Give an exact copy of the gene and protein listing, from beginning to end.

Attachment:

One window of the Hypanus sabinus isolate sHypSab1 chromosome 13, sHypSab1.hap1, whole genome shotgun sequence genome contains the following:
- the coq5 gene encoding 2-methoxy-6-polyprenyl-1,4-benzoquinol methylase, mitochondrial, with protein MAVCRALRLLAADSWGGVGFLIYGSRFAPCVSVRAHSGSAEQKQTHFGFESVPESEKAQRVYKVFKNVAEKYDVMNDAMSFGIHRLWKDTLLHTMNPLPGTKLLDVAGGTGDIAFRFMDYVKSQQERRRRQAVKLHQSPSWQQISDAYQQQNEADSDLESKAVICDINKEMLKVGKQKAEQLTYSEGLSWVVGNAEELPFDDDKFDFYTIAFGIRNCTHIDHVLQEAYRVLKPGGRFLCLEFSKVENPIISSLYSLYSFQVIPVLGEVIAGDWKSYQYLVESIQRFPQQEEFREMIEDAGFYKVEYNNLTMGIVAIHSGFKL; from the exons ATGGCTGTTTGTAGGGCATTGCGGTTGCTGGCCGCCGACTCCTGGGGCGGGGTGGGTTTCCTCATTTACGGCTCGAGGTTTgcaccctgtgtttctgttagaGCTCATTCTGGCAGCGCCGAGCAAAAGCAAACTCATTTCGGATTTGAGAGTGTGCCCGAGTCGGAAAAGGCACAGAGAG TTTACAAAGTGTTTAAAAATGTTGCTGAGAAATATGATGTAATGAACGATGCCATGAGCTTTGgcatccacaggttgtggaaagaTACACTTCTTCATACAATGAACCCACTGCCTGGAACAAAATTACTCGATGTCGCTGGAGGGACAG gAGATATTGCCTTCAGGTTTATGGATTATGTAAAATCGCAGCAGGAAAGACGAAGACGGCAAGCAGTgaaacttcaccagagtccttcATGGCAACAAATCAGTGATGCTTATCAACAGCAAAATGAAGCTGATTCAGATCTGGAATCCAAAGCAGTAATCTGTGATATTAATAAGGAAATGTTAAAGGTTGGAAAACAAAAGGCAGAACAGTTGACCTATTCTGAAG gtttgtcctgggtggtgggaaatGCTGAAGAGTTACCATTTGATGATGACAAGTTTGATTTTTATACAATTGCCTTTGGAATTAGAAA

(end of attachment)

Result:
One window of the Hypanus sabinus isolate sHypSab1 chromosome 13, sHypSab1.hap1, whole genome shotgun sequence genome contains the following:
- the coq5 gene encoding 2-methoxy-6-polyprenyl-1,4-benzoquinol methylase, mitochondrial, with protein MAVCRALRLLAADSWGGVGFLIYGSRFAPCVSVRAHSGSAEQKQTHFGFESVPESEKAQRVYKVFKNVAEKYDVMNDAMSFGIHRLWKDTLLHTMNPLPGTKLLDVAGGTGDIAFRFMDYVKSQQERRRRQAVKLHQSPSWQQISDAYQQQNEADSDLESKAVICDINKEMLKVGKQKAEQLTYSEGLSWVVGNAEELPFDDDKFDFYTIAFGIRNCTHIDHVLQEAYRVLKPGGRFLCLEFSKVENPIISSLYSLYSFQVIPVLGEVIAGDWKSYQYLVESIQRFPQQEEFREMIEDAGFYKVEYNNLTMGIVAIHSGFKL; from the exons ATGGCTGTTTGTAGGGCATTGCGGTTGCTGGCCGCCGACTCCTGGGGCGGGGTGGGTTTCCTCATTTACGGCTCGAGGTTTgcaccctgtgtttctgttagaGCTCATTCTGGCAGCGCCGAGCAAAAGCAAACTCATTTCGGATTTGAGAGTGTGCCCGAGTCGGAAAAGGCACAGAGAG TTTACAAAGTGTTTAAAAATGTTGCTGAGAAATATGATGTAATGAACGATGCCATGAGCTTTGgcatccacaggttgtggaaagaTACACTTCTTCATACAATGAACCCACTGCCTGGAACAAAATTACTCGATGTCGCTGGAGGGACAG gAGATATTGCCTTCAGGTTTATGGATTATGTAAAATCGCAGCAGGAAAGACGAAGACGGCAAGCAGTgaaacttcaccagagtccttcATGGCAACAAATCAGTGATGCTTATCAACAGCAAAATGAAGCTGATTCAGATCTGGAATCCAAAGCAGTAATCTGTGATATTAATAAGGAAATGTTAAAGGTTGGAAAACAAAAGGCAGAACAGTTGACCTATTCTGAAG gtttgtcctgggtggtgggaaatGCTGAAGAGTTACCATTTGATGATGACAAGTTTGATTTTTATACAATTGCCTTTGGAATTAGAAA